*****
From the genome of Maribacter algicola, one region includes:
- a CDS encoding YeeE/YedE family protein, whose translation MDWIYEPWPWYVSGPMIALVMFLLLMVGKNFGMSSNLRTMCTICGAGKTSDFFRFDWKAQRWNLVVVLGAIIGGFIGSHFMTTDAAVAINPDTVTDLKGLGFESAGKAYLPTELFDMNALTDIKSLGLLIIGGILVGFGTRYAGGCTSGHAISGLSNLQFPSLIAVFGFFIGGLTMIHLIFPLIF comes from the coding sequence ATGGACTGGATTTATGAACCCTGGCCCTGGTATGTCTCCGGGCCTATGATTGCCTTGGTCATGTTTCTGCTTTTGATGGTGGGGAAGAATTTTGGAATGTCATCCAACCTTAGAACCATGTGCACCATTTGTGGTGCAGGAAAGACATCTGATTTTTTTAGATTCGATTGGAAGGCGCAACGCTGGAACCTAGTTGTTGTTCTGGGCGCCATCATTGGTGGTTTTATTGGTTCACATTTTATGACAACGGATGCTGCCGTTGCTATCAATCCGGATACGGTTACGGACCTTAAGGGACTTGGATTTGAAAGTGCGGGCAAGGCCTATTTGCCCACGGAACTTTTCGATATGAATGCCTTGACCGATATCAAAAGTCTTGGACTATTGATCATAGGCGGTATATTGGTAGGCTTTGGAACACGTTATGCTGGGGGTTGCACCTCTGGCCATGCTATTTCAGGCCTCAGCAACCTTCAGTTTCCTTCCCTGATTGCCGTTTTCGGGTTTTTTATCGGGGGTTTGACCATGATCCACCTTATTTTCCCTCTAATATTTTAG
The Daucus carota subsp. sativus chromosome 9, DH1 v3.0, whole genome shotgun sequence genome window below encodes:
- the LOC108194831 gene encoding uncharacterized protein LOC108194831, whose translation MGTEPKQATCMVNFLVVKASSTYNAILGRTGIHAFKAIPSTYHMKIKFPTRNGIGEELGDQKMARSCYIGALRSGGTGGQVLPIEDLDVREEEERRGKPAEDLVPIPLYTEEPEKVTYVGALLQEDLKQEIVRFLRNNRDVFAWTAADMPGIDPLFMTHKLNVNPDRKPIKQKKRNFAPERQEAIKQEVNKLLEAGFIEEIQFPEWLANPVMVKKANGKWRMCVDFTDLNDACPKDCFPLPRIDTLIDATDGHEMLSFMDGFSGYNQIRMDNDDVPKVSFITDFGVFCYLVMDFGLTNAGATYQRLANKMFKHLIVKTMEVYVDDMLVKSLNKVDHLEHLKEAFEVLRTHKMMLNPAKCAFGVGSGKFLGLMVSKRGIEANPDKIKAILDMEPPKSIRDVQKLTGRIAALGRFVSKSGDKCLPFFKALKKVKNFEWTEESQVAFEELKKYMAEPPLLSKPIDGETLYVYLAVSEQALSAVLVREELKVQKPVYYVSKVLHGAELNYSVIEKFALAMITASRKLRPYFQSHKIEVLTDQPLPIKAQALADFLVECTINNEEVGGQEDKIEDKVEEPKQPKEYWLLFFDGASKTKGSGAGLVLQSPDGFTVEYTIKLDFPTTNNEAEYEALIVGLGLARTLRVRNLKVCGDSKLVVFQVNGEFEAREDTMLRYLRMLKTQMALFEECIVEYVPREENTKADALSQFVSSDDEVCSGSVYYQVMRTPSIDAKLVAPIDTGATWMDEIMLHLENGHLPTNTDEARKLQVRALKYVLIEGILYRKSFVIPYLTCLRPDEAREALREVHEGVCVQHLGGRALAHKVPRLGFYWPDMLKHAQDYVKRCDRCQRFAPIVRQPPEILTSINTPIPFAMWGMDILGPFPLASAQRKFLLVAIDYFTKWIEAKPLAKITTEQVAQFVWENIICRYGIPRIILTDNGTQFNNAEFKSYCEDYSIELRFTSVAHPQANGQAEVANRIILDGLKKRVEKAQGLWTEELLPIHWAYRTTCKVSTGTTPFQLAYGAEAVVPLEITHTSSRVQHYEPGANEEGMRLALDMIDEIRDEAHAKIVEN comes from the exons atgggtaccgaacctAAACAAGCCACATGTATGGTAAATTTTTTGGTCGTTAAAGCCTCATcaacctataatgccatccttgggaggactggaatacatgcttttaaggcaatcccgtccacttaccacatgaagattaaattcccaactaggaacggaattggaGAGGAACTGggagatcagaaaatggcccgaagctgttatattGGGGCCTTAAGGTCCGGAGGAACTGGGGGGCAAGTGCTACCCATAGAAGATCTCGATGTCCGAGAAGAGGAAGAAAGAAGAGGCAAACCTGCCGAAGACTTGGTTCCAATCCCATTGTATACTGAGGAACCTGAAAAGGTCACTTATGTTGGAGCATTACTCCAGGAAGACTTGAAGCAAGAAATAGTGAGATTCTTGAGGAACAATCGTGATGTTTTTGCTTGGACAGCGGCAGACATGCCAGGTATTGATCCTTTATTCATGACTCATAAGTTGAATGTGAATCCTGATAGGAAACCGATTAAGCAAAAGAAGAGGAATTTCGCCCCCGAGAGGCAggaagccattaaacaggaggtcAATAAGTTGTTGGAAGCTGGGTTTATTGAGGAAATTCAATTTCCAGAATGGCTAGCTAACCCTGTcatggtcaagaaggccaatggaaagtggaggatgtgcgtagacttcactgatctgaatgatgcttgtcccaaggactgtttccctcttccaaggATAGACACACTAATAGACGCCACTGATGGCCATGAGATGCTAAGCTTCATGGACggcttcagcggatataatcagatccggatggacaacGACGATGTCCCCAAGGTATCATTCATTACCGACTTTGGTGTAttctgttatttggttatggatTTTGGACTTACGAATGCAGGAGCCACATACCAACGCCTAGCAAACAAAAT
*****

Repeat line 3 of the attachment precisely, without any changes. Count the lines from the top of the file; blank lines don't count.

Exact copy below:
The Daucus carota subsp. sativus chromosome 9, DH1 v3.0, whole genome shotgun sequence genome window below encodes: